P.T. Barnum knew how to put on a show. With some manipulative marketing and a dash of spectacle, he could sell you a wooden nickel for a dollar.
The 1980 musical Barnum, which features a jovial, ear-wormy score by Cy Coleman, captured this celebrated flim-flam artist’s ascent to a household name as partner in the Barnum and Bailey Circus. And Mercury Theater Chicago presents an appealing, family friendly production through June 16.
In the title role, Chicago favorite Gene Weygandt offers a peppy and approachable Barnum. Surrounded by a small-yet-mighty ensemble of actor-singer-acrobats, the show hits all the right marks — though perhaps not as thrillingly as one might hope.
Granted, Barnum, a musical with circus elements, is one of the more challenging shows to produce. So I have to applaud Mercury, under artistic director L. Walter Stearns, for daring to take it on. And, for the most part, the show delivers. But a perpetual sense of hesitancy keeps the show from flying high without a net.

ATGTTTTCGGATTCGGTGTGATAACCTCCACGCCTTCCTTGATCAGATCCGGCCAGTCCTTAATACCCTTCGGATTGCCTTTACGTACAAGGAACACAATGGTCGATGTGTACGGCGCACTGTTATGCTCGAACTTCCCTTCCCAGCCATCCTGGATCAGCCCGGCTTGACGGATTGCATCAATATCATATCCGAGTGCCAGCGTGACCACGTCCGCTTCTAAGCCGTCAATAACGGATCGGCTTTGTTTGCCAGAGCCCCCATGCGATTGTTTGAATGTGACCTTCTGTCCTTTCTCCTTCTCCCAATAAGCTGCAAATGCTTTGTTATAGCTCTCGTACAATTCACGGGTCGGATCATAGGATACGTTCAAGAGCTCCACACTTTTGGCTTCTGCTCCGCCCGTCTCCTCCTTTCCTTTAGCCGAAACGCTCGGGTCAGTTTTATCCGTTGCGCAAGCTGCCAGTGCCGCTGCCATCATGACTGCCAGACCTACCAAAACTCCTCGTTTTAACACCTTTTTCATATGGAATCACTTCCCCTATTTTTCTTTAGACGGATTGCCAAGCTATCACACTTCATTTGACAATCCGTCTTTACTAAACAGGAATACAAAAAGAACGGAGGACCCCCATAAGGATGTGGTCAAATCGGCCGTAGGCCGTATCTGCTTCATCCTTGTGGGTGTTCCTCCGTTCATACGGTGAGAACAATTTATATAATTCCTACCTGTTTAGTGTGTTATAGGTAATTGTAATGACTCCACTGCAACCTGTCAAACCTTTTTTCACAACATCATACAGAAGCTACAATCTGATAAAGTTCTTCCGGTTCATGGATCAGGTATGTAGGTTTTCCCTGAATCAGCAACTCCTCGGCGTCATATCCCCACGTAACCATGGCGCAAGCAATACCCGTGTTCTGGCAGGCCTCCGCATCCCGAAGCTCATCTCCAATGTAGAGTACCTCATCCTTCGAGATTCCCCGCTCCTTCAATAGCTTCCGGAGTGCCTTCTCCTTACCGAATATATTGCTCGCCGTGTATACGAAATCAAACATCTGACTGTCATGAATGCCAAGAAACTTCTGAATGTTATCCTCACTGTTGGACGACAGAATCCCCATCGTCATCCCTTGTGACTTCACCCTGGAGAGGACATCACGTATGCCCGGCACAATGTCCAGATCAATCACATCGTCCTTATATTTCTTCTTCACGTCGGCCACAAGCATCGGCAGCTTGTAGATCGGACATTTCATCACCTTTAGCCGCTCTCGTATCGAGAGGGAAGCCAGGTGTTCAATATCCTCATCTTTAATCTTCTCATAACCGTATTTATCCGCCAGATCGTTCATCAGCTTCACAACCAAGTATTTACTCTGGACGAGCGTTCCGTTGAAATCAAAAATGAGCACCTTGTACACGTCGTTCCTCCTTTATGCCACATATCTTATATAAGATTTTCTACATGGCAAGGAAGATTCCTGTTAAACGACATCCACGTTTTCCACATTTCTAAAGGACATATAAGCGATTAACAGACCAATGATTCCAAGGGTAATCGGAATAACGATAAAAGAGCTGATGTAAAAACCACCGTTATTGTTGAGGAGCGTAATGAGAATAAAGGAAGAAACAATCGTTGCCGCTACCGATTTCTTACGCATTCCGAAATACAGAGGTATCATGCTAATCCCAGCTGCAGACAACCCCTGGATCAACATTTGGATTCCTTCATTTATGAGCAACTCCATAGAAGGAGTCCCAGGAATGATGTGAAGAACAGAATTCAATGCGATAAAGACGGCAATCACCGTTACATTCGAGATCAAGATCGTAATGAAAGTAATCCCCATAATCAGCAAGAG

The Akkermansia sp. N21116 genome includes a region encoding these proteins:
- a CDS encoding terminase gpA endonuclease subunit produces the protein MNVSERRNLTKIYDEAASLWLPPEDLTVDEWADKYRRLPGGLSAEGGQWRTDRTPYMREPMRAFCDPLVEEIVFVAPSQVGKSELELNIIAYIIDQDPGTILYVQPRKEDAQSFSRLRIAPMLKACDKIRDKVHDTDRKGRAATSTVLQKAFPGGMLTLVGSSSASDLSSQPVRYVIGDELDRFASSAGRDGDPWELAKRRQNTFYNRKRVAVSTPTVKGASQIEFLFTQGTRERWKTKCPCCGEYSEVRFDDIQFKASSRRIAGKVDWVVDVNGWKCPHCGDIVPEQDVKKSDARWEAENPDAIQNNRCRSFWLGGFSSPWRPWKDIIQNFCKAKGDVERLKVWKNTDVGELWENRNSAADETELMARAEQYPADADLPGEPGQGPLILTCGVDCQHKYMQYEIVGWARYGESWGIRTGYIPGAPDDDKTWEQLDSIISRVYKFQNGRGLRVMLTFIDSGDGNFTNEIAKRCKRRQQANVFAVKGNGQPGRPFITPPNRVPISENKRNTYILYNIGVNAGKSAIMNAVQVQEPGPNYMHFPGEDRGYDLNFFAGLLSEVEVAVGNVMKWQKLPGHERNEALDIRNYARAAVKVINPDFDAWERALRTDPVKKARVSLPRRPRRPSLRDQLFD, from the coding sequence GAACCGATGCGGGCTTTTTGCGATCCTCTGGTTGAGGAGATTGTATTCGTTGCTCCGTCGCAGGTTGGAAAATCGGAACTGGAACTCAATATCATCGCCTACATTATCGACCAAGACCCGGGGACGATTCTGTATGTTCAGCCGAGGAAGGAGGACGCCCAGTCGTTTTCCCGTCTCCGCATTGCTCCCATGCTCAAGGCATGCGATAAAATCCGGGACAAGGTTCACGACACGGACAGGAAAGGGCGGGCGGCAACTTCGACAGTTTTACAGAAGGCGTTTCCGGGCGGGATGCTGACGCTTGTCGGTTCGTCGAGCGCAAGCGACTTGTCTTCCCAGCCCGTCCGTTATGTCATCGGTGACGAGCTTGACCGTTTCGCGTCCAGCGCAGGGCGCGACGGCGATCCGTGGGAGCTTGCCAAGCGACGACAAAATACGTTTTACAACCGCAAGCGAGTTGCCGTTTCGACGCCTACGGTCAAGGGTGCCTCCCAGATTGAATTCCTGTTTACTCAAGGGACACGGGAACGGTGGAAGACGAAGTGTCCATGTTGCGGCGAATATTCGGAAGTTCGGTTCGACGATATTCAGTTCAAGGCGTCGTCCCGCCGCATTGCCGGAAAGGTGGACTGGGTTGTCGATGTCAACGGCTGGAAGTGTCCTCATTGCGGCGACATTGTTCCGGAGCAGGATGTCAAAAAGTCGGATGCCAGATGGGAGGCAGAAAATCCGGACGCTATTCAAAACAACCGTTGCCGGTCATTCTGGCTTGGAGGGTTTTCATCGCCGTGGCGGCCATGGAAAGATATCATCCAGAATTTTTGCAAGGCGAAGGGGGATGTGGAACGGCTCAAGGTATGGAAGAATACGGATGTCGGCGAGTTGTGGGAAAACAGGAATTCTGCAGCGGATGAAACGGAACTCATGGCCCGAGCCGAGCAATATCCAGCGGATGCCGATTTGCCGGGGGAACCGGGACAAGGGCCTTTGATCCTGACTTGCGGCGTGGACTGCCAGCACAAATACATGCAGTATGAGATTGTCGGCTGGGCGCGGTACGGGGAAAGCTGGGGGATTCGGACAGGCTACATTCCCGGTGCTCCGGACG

To start, Weygandt, while likeable, hasn’t yet found the command this role requires. He too often defaults to baffled observer when he should be orchestrating the action around him. In fact, everyone (aside from the warm and gloriously voiced Corey Goodrich as Barnum’s pragmatic wife Charity) seemed a bit tentative the night I saw it. And rightly so: actor/singers are required to execute physical stunts, and stunt makers are required to act and sing.
I’m sure following a few weeks of performances, the show will find its footing.
Eugene Dizon leads a small band that has some nice moments but desperately needs at least two more brass players (including a tuba — I nearly got up and left the theatre when a synthesizer started playing the opening of “Come Follow the Band.” What band? I just hear a Casio.)
“Barnum” plays through June 16 at Mercury Theater Chicago. More info here >